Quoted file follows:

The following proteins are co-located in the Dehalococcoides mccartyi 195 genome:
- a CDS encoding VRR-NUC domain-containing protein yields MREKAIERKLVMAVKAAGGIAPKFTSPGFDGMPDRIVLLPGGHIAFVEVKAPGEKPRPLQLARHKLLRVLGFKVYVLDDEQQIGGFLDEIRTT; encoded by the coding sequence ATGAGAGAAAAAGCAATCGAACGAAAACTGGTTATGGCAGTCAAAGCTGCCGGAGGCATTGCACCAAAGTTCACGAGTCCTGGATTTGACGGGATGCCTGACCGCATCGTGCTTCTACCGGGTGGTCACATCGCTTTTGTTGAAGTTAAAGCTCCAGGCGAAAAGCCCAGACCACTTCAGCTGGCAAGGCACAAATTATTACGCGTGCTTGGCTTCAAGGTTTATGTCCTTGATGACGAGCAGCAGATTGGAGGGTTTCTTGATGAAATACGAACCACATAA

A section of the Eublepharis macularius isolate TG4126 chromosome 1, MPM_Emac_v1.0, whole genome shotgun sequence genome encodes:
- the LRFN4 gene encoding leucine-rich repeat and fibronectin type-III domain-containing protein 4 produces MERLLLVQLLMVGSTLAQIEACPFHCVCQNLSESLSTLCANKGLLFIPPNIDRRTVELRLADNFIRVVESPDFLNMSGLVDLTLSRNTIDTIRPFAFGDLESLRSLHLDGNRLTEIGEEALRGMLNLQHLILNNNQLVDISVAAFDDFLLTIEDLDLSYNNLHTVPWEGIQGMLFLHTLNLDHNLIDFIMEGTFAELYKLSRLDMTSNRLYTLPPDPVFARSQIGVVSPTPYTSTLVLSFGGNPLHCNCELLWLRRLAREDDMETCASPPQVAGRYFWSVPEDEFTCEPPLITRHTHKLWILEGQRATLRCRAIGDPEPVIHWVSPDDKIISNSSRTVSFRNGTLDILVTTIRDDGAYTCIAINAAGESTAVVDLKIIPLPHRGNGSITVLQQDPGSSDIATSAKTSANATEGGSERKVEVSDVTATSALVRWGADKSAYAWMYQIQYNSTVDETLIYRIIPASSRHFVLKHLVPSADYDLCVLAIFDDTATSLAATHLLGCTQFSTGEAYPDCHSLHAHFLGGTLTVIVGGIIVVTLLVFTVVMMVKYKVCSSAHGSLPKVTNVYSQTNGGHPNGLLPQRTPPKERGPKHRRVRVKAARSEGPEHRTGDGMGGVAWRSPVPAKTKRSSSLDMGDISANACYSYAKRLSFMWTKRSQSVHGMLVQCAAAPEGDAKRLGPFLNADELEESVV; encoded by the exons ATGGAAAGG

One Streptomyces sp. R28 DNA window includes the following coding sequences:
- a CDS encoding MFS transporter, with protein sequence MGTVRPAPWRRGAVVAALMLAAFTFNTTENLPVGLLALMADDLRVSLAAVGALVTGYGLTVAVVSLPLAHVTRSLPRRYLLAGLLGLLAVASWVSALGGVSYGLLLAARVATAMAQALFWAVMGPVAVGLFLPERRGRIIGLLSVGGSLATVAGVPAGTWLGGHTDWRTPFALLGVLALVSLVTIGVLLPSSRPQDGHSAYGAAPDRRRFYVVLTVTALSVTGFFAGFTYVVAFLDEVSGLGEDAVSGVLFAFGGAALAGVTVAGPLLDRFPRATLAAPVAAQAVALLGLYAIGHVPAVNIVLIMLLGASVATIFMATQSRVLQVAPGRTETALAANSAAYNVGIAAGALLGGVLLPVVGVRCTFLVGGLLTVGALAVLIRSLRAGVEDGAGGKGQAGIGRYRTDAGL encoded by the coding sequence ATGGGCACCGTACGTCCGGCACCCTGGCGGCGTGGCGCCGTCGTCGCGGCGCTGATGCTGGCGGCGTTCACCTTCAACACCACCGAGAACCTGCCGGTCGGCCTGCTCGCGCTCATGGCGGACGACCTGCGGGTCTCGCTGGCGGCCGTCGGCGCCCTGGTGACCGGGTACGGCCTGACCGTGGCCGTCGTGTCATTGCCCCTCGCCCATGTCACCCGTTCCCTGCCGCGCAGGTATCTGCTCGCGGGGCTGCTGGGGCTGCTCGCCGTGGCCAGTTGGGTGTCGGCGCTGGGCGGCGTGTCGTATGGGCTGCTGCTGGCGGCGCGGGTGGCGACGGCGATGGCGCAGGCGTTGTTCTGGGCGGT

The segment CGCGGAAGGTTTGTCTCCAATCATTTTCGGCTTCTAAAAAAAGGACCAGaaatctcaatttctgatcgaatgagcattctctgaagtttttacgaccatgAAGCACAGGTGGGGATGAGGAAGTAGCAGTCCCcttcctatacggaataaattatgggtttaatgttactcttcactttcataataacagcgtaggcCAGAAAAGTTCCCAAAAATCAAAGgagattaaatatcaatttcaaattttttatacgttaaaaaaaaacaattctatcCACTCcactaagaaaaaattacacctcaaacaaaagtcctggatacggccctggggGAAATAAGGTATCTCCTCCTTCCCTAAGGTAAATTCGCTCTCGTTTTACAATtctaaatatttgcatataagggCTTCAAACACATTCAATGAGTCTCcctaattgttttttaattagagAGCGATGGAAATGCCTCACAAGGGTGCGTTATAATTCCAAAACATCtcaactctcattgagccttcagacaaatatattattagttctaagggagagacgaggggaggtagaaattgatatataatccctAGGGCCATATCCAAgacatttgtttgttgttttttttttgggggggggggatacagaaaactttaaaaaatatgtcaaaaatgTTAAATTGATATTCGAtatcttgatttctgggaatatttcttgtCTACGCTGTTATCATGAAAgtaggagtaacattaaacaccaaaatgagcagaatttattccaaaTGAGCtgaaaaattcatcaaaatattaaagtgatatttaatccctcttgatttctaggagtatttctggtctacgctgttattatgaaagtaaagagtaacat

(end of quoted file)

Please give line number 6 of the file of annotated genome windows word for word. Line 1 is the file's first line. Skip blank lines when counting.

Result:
- a CDS encoding MFS transporter, with protein sequence MGTVRPAPWRRGAVVAALMLAAFTFNTTENLPVGLLALMADDLRVSLAAVGALVTGYGLTVAVVSLPLAHVTRSLPRRYLLAGLLGLLAVASWVSALGGVSYGLLLAARVATAMAQALFWAVMGPVAVGLFLPERRGRIIGLLSVGGSLATVAGVPAGTWLGGHTDWRTPFALLGVLALVSLVTIGVLLPSSRPQDGHSAYGAAPDRRRFYVVLTVTALSVTGFFAGFTYVVAFLDEVSGLGEDAVSGVLFAFGGAALAGVTVAGPLLDRFPRATLAAPVAAQAVALLGLYAIGHVPAVNIVLIMLLGASVATIFMATQSRVLQVAPGRTETALAANSAAYNVGIAAGALLGGVLLPVVGVRCTFLVGGLLTVGALAVLIRSLRAGVEDGAGGKGQAGIGRYRTDAGL encoded by the coding sequence ATGGGCACCGTACGTCCGGCACCCTGGCGGCGTGGCGCCGTCGTCGCGGCGCTGATGCTGGCGGCGTTCACCTTCAACACCACCGAGAACCTGCCGGTCGGCCTGCTCGCGCTCATGGCGGACGACCTGCGGGTCTCGCTGGCGGCCGTCGGCGCCCTGGTGACCGGGTACGGCCTGACCGTGGCCGTCGTGTCATTGCCCCTCGCCCATGTCACCCGTTCCCTGCCGCGCAGGTATCTGCTCGCGGGGCTGCTGGGGCTGCTCGCCGTGGCCAGTTGGGTGTCGGCGCTGGGCGGCGTGTCGTATGGGCTGCTGCTGGCGGCGCGGGTGGCGACGGCGATGGCGCAGGCGTTGTTCTGGGCGGT